Warde Donovan was everything that Sherry was not: attentive, ambitious and sexually satisfying. He was now the opening act to her stage show, which was being booked overseas. But Donovan was also bisexual, a reality that Diller had tried her damndest to ignore. But the last straw comes during a trip to Australia, when Donovan had a romp with a limousine driver and returned to the hotel, as Diller writes, "with the smell of semen on his breath. The marriage of three months is soon over.
Diller retired officially from show business in 2002, at the age of 84, with a farewell concert at the Suncoast Hotel and Casino in Las Vegas. Comedy royalty turned out for the event, including Lily Tomlin, Rich Little, David Brenner, Don Rickles, Roseanne, Ruth Buzzi and JoAnn Worley. The event is captured in a touching documentary by Gregg Barson called "Goodnight, We Love You". Calling herself the Madonna of the Geritol set, Diller displays the same self-mockery that made her famous. But she also fires off some topical gags: "I went to a gay wedding and I caught the jockstrap," she observes, adding, "In San Francisco, a mixed marriage is a man and woman." "Goodnight We Love You" has been screening at film festivals around the country, most recently the HBO U.S. Comedy Arts Festival.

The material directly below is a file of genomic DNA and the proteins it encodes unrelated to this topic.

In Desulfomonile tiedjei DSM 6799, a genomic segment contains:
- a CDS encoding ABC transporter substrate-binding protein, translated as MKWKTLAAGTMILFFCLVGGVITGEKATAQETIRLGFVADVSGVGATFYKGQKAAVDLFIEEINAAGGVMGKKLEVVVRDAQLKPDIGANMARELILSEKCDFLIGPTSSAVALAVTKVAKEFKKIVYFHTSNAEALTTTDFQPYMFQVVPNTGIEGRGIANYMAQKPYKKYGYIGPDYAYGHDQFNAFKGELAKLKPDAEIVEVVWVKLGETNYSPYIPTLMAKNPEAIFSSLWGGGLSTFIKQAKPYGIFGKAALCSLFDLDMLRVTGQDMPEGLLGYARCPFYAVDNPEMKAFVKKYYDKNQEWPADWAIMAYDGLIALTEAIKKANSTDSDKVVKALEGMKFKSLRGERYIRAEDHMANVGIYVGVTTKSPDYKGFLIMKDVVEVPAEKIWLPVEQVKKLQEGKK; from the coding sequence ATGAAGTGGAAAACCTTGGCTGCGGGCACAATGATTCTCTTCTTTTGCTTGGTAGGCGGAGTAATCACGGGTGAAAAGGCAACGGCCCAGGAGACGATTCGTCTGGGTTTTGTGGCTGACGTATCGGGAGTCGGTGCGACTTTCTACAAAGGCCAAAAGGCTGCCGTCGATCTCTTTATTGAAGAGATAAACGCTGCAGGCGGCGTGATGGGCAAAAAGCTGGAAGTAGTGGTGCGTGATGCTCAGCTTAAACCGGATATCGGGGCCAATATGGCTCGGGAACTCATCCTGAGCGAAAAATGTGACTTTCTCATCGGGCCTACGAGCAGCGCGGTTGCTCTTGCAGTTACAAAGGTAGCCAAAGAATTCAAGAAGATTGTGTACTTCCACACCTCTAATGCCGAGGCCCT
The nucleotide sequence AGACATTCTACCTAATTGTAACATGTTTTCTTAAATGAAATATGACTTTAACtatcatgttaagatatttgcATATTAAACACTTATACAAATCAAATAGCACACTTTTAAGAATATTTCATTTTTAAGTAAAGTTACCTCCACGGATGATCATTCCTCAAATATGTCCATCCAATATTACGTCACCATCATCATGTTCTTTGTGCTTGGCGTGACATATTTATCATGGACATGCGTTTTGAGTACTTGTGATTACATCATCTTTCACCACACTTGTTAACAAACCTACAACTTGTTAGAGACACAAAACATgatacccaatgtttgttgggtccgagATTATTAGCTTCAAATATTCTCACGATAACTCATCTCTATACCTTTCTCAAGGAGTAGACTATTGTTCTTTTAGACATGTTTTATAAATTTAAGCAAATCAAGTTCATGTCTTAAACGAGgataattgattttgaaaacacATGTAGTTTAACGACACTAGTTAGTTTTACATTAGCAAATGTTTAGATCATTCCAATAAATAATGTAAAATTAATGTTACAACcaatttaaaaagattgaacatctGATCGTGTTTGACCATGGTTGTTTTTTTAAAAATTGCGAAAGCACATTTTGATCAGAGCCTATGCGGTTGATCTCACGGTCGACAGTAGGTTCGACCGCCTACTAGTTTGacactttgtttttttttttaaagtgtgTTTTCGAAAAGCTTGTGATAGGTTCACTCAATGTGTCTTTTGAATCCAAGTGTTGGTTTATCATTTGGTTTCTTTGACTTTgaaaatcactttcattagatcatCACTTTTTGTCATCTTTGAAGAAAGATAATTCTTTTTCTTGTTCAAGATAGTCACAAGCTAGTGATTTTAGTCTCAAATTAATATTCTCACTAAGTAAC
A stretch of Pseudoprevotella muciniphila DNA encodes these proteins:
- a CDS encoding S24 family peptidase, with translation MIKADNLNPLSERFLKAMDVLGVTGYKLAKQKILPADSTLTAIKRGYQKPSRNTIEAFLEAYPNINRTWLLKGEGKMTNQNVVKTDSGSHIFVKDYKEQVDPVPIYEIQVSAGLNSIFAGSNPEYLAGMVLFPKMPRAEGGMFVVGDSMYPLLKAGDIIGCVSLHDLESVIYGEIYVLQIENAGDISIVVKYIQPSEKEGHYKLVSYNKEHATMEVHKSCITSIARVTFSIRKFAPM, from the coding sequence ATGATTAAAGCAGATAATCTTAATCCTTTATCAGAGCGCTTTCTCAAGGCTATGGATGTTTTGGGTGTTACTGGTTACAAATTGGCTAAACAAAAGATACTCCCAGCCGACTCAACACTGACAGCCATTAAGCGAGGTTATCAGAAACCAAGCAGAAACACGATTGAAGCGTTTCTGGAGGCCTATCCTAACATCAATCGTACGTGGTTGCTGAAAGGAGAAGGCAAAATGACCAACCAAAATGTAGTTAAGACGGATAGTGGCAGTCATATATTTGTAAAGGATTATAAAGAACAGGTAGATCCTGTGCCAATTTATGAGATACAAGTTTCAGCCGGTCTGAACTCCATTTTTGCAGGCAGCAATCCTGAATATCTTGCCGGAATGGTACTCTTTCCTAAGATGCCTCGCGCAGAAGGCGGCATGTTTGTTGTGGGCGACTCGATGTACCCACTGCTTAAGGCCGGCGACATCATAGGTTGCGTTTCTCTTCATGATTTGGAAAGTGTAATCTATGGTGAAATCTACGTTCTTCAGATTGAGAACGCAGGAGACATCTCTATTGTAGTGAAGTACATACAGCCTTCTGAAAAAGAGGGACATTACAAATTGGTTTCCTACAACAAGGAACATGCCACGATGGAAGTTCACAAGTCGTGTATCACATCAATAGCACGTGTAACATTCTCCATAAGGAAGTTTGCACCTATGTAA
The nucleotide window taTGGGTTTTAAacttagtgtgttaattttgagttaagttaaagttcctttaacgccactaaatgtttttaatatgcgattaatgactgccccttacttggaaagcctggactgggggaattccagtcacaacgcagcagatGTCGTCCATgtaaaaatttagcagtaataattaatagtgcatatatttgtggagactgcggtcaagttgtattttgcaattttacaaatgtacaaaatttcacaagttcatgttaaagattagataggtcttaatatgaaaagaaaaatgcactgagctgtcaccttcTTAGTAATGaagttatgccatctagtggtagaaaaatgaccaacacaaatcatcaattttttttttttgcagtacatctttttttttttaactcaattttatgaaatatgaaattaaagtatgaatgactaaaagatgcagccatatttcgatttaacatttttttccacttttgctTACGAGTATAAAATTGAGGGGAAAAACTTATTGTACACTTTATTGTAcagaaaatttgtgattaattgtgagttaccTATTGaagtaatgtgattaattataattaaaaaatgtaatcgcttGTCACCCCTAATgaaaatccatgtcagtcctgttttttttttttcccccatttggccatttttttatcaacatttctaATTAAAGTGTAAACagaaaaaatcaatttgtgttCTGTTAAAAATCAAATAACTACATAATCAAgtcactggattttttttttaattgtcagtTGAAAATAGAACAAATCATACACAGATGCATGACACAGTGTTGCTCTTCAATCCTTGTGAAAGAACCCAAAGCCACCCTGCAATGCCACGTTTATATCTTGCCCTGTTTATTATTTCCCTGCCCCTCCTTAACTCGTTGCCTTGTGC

At the height of her comic career in the 1970s, Diller switched gears and toured as a classical pianist, drawing on a formidable talent that first flowered during her St. Louis childhood. Today, nearing 88, she no longer plays. ("God, that's work. I'm very lazy.") Instead, Diller is a celebrated painter, working in "acrylic, water and spit," she said, her signature horselaugh filling the phone receiver. At the behest of friends, she holds an exhibition in her Beverly Hills home four times a year and people come to snatch up her vivid tableaus which suggest the work of Matisse.
When not painting, Diller keeps lunch and dinner dates with her inner circle of friends, which includes former governor Pete Wilson and his wife, as well as old Hollywood luminaries: Dolores Hope, the widow of Bob, and June Haver, a dependable gin buddy and the widow of Fred MacMurray. There is still fan mail, which Diller answers personally with an autographed glossy. Coming to the end of her list of daily activities, Diller stops, adding, "Jesus, I'm busy."
While her memories of eight decades chronologically hopscotch about the pages, Phyllis Diller's recall is impressive. Asked how she refreshed her memory, Diller demurs.
"No, no, I didn't read anything," she said. "It's all there; I just have to shake my head and it comes out."
But looking back, she said, provided Diller with a powerful perspective on her comedy: ultimately, the self-ridicule and stinging one-liners were a marvelous coping mechanism for a challenging adult life.
"It took me to be over 80 years old -- beyond that age -- to realize that my act was actually very therapeutic."
Jay Blotcher is a longtime freelancer whose work has appeared in The New York Times, The Advocate and in six queer anthologies.